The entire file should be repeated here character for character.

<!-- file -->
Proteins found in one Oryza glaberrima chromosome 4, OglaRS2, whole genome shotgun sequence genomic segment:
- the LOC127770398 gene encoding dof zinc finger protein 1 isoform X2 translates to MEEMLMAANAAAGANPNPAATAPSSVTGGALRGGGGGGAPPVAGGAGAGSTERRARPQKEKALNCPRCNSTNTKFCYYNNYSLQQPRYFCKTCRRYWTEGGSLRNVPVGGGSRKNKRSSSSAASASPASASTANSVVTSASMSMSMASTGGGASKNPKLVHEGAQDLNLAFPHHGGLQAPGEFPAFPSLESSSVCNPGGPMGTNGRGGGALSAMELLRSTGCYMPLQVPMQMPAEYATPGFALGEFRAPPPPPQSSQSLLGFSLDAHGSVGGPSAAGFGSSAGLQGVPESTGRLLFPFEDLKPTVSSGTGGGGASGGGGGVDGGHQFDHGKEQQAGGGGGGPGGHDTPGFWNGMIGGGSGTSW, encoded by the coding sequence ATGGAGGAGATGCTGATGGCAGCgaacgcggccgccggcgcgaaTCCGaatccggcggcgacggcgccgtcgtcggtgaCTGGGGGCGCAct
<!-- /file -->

Proteins found in one Oryza glaberrima chromosome 4, OglaRS2, whole genome shotgun sequence genomic segment:
- the LOC127770398 gene encoding dof zinc finger protein 1 isoform X2 translates to MEEMLMAANAAAGANPNPAATAPSSVTGGALRGGGGGGAPPVAGGAGAGSTERRARPQKEKALNCPRCNSTNTKFCYYNNYSLQQPRYFCKTCRRYWTEGGSLRNVPVGGGSRKNKRSSSSAASASPASASTANSVVTSASMSMSMASTGGGASKNPKLVHEGAQDLNLAFPHHGGLQAPGEFPAFPSLESSSVCNPGGPMGTNGRGGGALSAMELLRSTGCYMPLQVPMQMPAEYATPGFALGEFRAPPPPPQSSQSLLGFSLDAHGSVGGPSAAGFGSSAGLQGVPESTGRLLFPFEDLKPTVSSGTGGGGASGGGGGVDGGHQFDHGKEQQAGGGGGGPGGHDTPGFWNGMIGGGSGTSW, encoded by the coding sequence ATGGAGGAGATGCTGATGGCAGCgaacgcggccgccggcgcgaaTCCGaatccggcggcgacggcgccgtcgtcggtgaCTGGGGGCGCAct